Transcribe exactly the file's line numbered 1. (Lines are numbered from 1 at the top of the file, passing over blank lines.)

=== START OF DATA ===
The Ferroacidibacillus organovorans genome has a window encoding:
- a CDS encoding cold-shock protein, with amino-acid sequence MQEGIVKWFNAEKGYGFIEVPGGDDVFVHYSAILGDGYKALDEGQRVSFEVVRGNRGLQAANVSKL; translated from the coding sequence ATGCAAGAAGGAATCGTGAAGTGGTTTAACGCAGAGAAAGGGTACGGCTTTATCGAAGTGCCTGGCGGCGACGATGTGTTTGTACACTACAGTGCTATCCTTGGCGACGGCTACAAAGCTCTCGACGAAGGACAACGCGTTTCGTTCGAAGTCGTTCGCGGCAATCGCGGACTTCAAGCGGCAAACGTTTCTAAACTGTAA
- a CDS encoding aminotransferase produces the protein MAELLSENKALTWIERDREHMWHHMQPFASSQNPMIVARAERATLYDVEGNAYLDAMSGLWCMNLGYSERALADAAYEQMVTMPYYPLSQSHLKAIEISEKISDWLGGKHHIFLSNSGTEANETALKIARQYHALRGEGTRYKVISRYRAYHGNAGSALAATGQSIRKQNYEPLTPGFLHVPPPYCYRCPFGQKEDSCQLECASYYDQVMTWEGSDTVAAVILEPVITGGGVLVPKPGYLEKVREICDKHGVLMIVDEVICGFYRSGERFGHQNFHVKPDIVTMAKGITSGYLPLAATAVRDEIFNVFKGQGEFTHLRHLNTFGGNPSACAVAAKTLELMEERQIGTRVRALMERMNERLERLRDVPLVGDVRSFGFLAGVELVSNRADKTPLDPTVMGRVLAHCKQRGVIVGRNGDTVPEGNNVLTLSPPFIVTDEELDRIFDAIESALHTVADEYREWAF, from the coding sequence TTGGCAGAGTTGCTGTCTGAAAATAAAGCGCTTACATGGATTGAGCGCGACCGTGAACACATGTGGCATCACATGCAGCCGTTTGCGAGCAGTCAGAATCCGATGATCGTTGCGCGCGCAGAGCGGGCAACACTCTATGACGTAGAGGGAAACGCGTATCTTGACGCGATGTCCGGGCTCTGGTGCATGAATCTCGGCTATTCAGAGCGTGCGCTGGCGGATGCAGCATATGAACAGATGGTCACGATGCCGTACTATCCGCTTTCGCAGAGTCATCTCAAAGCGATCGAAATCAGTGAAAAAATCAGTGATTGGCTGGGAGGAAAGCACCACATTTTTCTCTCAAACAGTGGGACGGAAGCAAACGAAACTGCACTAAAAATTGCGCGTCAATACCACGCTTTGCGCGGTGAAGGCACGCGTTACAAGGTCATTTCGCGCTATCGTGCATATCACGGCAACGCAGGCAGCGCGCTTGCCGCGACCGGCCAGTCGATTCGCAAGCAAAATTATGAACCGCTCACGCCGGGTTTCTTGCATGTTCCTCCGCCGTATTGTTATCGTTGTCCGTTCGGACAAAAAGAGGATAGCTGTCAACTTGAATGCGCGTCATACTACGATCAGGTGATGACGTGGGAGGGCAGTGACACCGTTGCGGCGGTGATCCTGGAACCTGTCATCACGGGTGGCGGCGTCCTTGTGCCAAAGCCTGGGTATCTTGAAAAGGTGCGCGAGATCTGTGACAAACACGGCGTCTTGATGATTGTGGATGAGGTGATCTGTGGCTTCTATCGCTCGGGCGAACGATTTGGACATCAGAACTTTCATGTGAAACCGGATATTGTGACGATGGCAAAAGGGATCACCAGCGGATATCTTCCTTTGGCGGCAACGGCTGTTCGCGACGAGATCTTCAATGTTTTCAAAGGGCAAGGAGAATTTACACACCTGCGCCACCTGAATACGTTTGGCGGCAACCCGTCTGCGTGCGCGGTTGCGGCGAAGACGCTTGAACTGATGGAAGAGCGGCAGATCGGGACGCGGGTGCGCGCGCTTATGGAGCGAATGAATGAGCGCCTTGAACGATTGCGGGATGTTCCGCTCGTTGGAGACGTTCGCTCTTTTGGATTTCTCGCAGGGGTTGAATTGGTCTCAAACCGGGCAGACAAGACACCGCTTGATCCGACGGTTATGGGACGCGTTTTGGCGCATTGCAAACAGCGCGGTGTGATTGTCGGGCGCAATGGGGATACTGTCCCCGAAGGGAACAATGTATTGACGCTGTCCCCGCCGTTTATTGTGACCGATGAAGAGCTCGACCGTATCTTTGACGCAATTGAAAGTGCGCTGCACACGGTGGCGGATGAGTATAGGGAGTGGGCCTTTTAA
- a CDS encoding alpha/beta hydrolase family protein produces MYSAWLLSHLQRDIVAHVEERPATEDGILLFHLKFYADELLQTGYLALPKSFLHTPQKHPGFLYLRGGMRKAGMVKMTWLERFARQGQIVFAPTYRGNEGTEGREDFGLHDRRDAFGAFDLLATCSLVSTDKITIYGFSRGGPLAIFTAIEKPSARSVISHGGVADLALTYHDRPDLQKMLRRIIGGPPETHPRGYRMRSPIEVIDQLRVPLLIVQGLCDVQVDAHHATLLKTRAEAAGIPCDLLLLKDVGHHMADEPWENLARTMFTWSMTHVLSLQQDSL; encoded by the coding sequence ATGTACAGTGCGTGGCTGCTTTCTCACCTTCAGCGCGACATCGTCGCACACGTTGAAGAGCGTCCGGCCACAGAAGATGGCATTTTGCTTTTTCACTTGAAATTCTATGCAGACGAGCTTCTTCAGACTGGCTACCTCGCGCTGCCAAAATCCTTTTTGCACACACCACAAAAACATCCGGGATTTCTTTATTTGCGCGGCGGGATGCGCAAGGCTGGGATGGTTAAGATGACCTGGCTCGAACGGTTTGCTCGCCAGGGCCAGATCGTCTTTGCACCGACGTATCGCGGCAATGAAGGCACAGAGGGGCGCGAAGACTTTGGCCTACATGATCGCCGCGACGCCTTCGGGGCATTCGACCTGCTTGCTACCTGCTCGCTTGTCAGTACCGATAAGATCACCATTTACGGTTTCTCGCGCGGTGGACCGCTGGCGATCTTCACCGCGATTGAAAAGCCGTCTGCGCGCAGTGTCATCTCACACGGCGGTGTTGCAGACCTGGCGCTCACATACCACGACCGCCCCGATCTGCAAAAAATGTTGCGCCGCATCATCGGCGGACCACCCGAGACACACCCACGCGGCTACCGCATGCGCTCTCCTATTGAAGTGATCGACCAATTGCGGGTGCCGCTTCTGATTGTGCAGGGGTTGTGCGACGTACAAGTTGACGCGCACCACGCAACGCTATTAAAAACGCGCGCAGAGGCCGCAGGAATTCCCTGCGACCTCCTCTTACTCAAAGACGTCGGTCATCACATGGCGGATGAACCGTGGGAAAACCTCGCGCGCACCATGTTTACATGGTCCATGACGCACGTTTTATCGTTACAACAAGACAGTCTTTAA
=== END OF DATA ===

The Ferroacidibacillus organovorans genome has a window encoding: